5. The Queen Mary in Long Beach, CA: You can stay overnight in the Queen Mary but like the back of an old Slayer shirt once asked, “Do you want to die?” Suite B-340 is supposedly haunted and you know, reality is like a videotape and when you record horrible moments over and over in the same spot of the tape — like the maniacs in my hometown including me that would pause Kelly Preston’s nude scene in Mischiefon the only rental copy at Prime Time Video — things just get left behind. Things that want to eat your soul. Ask yourself: could I sleep on the same ship where The Poseidon Adventure and episodes of Baywatch were made?
4. The Cecil Hotel in Los Angeles: When your Wikipedia page says, “the hotel has a checkered history, with many suicides and deaths occurring there” in the third sentence, well…you should stay away. Now an affordable housing complex — I guess Candyman has a new address after he moved out of Cabrini–Green — this has been on enough true crime shows that even I, someone who writes about Godfrey Ho movies and tries to ignore Keith Morrison’s gleeful descriptions of human depravity and sadness knows what this place is. I mean, a girl drowned in the water tower and people drank aqua infused by her decaying body. If you want to stay in a place where Richard Ramirez could walk around unencumbered in his bloody boxers, I won’t stop you.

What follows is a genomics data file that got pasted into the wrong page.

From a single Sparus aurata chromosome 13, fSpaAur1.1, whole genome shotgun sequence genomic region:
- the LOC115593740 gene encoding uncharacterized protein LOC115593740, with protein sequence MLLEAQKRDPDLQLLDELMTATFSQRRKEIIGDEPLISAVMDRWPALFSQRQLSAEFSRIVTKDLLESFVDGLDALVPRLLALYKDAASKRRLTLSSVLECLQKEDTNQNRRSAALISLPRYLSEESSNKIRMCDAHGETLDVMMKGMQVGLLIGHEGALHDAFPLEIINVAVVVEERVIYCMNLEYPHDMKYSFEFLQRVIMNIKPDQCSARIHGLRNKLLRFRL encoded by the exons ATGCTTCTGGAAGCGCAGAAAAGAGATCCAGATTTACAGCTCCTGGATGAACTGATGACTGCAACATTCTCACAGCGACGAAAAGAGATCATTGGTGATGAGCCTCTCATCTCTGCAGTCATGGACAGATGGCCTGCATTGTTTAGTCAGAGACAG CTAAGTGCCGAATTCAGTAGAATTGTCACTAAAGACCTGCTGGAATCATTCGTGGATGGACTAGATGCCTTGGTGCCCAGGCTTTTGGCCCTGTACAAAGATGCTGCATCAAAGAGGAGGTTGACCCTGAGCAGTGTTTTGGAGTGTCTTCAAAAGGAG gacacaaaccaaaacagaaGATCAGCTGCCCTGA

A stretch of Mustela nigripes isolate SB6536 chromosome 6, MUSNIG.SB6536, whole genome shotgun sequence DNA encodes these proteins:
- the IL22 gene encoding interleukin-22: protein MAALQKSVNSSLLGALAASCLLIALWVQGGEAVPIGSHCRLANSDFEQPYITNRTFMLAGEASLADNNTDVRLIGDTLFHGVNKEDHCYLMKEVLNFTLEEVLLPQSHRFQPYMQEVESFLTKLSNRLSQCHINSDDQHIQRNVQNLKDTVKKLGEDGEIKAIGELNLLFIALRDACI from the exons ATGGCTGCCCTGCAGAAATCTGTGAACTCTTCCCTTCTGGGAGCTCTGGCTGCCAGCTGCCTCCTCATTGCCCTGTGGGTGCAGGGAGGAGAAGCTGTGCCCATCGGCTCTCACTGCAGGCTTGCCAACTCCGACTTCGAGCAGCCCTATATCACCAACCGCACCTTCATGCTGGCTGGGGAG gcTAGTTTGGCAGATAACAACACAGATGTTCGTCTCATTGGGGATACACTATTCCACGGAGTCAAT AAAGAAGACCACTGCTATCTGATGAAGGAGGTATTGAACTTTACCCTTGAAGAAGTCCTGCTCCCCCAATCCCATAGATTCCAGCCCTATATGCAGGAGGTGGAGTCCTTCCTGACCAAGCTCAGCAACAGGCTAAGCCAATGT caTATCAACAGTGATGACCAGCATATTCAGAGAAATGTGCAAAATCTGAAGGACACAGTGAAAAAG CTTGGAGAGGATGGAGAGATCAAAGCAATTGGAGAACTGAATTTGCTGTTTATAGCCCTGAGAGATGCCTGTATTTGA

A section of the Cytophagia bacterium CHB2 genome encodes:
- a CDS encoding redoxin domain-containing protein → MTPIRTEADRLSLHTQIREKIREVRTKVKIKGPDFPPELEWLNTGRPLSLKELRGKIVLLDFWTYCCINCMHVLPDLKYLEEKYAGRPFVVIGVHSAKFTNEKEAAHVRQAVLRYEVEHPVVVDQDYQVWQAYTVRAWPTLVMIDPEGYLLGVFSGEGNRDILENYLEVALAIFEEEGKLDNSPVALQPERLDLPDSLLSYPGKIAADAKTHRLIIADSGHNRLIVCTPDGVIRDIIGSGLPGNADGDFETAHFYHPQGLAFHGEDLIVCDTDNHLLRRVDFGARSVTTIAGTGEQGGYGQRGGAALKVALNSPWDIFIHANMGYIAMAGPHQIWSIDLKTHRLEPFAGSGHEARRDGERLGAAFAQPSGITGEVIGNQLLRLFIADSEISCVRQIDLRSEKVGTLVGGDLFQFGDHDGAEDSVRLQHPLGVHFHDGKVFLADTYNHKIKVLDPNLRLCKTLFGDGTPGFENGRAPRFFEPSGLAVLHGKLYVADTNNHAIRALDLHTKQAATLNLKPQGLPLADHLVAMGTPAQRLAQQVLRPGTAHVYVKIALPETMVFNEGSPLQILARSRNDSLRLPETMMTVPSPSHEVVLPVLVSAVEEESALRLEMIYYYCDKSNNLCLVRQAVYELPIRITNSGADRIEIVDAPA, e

3. Alcatraz in San Francisco, CA: In 1969, the Indians of All Tribes occupied Alcatraz for 19 months in the name of freedom and Native American civil rights. That makes up for the fact that this was the final stop for so many career criminals, I guess. Like how this was the longtime — and often final — home for Al Capone, Robert Franklin “Birdman of Alcatraz” Stroud, Mickey Cohen and George “Machine Gun” Kelly. What’s really weird is that the families of the jail guards lived on the island. It’s now a national park.